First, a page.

• Vennie Deas Moore (Georgetown): Folklore and Cultural Preservation

About the South Carolina Arts Commission

With a commitment to excellence across the spectrum of our state’s cultures and forms of expression, the South Carolina Arts Commission pursues its public charge to develop a thriving arts environment, which is essential to quality of life, education, and economic vitality for all South Carolinians. Created by the South Carolina General Assembly in 1967, the Arts Commission works to increase public participation in the arts by providing grants, direct programs, staff assistance and partnerships in three key areas:
  • arts education,
  • community arts development,
  • and artist development.
Headquartered in Columbia, S.C., the Arts Commission is funded by the state of South Carolina, by the federal government through the National Endowment for the Arts and other sources. For more information, visit SouthCarolinaArts.com or call 803.734.8696.

About the University of South Carolina McKissick Museum

The University of South Carolina’s McKissick Museum tells the story of southern life: community, culture, and the environment. The Museum, located on the University of South Carolina’s historic Horseshoe, has more than 140,000 objects in its collection, including one of the most extensive natural science collections in the Southeast. For visitation information, online exhibits, and more, please visit sc.edu/mckissickmuseum.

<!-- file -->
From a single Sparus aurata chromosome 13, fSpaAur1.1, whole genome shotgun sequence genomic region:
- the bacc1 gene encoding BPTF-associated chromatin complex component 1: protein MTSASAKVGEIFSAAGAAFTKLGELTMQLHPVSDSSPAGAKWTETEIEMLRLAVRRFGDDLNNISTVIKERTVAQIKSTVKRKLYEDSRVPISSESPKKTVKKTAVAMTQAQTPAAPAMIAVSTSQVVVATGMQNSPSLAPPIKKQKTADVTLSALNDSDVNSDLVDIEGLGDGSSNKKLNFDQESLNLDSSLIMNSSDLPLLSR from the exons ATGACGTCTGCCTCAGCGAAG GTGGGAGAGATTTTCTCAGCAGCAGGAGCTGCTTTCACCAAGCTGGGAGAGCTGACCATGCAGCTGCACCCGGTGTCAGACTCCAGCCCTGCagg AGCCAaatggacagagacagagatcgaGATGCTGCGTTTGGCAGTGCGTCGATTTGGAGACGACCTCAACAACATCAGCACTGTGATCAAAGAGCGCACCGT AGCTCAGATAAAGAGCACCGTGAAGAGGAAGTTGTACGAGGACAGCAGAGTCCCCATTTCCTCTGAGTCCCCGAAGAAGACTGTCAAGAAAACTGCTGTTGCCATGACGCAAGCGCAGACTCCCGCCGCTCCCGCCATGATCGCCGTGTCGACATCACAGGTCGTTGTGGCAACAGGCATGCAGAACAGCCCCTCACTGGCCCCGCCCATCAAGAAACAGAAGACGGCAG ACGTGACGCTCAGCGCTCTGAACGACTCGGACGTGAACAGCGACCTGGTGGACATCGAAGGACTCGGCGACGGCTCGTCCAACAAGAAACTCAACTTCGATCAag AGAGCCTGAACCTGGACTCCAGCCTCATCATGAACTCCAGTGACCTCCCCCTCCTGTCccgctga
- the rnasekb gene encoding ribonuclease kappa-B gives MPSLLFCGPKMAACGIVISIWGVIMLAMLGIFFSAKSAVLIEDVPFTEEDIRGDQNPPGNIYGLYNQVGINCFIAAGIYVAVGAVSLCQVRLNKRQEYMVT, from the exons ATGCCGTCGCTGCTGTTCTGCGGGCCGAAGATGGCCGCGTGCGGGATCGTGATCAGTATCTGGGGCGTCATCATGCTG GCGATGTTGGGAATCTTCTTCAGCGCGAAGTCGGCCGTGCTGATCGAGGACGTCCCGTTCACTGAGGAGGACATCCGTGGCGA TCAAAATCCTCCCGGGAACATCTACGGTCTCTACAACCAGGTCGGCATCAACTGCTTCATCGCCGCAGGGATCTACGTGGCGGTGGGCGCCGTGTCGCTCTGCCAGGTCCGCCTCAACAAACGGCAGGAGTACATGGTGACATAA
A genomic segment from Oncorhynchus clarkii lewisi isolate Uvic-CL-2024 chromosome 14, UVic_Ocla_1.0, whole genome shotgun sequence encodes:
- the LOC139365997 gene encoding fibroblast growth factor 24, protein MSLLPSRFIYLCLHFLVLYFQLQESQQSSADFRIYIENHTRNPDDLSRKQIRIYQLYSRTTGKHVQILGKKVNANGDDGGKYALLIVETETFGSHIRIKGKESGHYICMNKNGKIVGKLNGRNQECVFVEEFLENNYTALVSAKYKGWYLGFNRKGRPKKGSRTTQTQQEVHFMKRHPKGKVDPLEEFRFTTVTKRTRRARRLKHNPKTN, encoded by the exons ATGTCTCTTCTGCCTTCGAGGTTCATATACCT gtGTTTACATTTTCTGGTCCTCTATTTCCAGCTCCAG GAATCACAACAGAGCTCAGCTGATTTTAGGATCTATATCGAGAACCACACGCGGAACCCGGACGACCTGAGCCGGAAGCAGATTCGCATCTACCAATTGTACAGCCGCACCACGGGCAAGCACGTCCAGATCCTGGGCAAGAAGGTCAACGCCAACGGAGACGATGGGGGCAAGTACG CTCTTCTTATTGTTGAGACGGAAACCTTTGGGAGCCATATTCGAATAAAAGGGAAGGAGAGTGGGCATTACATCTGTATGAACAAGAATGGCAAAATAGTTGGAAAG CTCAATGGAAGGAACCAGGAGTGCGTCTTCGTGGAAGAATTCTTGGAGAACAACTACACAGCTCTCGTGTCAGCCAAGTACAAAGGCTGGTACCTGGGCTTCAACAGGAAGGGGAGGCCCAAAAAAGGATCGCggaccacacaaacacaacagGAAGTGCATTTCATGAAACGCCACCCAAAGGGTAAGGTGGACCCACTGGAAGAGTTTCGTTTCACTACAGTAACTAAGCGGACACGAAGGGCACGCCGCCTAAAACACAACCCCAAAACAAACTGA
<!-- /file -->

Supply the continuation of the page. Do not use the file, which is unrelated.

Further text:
Jason Rapp

Spartanburg Artists Collective announces 2nd juried show

Call for art from artists in Carolinas, Georgia, and Tennessee

Submission deadline: Saturday, Aug. 1, 2020

Artists Collective Spartanburg will host its second annual juried exhibition Tuesday, Sept. 15, through Saturday, Oct. 17, and invites all established visual artists in South Carolina, North Carolina, Georgia, and Tennessee to apply in competition of winning cash prizes for as much as $2,500 for first place.

All work must be original and created within the past three years. The window of opportunity to enter online is Saturday, July 4, through Saturday, Aug. 1.

“At this time, mid-May, we are still planning to have this exhibition,” Collective Chairwoman Beth Regula said, referring to the COVID-19 pandemic. "We are discussing accommodations that may need to be made for safely accepting and returning artists' works and deciding what the awards ceremony will look like. What we know is that artists still need to make art and continue to need affirmation of the quality of their work, and most can use the prize money. We also know there will be a new normal for a while and are committed to putting safety first as we begin to reopen our doors. We are hoping for an in-person awards ceremony with a big reception; however we will consider alternate ways to honor our winners even if changes to the ‘old normal’ must be made, perhaps with social distancing. Our first juried show was a huge success. We had nearly 250 artists to apply, and 66 of them were admitted into the show. This year, we hope to attract more artists and once again bring to Spartanburg a quality exhibition by local and regional artists.”